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The dark side of India's vibrant auto industry; 1,369 injured in 4 years in trail of grave losses

Beneath the shimmer of one of world's largest automotive industries is a sordid tale of crushed bones, lost limbs, poverty and broken dreams

Sumant Banerji   New Delhi     Last Updated: August 7, 2019  | 16:51 IST
The dark side of India’s vibrant auto industry; 1,369 injured in 4 years in trail of grave losses

"It was April 24, 2018. I lost balance and my hand went into the machine," Manmohan Bajpai recounts. "When I pulled out, I saw only bones. I held my hand and ran to security which called HR. They admitted me immediately."

They grafted skin from his thigh, and for 31 days stitched his hand to his stomach to help the skin grow. "It was tough for a while because my wife was pregnant and my father had just had a heart attack."

Bajpai doesn't blame anyone for the accident and is rather pleased with how the company took care of him. "We think positive," he says. "God saved my hand, right?" He was retained by the company where he now weighs chemicals.

Not everybody is as lucky. Sameer, all of 26, migrated from Unnao to Delhi for work when he had no other choice: his father wasn't around, his brother died of dog bite, and his sister's wedding cost four lakh rupees. His job in an ancillary unit was supposed to be the pancea of all ills. Instead it turned out to be his worst nightmare when the machine he was working on came crashing down on him crushing three fingers of his right hand.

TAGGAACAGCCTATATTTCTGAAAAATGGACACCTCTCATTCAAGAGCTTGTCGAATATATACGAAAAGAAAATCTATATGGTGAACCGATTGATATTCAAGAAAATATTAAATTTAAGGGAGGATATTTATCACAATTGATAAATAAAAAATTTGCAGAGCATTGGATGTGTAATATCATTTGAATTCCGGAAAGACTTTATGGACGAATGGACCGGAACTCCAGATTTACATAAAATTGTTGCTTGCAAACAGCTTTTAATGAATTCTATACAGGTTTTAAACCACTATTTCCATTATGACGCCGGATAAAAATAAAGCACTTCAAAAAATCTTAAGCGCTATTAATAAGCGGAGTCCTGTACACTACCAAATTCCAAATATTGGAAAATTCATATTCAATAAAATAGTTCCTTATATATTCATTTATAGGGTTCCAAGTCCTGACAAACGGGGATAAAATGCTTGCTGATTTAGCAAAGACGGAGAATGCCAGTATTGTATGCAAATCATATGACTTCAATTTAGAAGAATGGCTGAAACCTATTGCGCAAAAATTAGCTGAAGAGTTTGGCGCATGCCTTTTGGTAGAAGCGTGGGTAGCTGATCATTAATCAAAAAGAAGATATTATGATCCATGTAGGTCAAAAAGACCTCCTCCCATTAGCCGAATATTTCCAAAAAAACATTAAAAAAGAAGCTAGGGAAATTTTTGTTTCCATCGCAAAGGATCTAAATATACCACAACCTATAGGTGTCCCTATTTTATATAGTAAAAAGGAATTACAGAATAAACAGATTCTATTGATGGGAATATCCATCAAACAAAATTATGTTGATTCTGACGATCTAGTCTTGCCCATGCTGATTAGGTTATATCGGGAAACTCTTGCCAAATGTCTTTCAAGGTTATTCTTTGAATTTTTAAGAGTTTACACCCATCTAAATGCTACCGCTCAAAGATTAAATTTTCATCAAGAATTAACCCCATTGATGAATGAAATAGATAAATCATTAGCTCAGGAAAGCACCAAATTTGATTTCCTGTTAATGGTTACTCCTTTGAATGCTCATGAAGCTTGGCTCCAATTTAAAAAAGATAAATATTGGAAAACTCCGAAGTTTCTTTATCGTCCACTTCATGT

"I did not want to work on that machine. It had injured two workers already," Sameer says, describing how when he was home the contractor came and bullied him and took him to the factory. His aunt Been says she knows of companies, though thankfully not too many, who coerce their workers, at times even beat them up and not let them leave the factory.

Sameer passed out when the machine crushed his fingers. When he awoke in the hospital, in agony, he saw that the doctor was cutting his bone.

"Only when I said I was in a lot of pain did they give me injections." He says his phone was stolen from the hospital so he could not call his aunt. She got to know hours later. It took months for Sameer to learn to live without three fingers. When the company did not take him back, he found work elsewhere, sweeping floors for eight thousand rupees a month.

"I can't get married, when a girl looks at my hand, she rejects me," he says. "Who will look after my parents?"

People like Manmohan and Sameer are among the hundreds of thousands of migrants that work in factories that make automotive parts in the Gurgaon-Manesar automotive hub of India. The belt that starts from the outskirts of Delhi and stretches upto 80 kilometers into Dharuhera has over 200 automotive units and collectively accounts for 40 percent of all passenger vehicles and two wheelers produced in the country.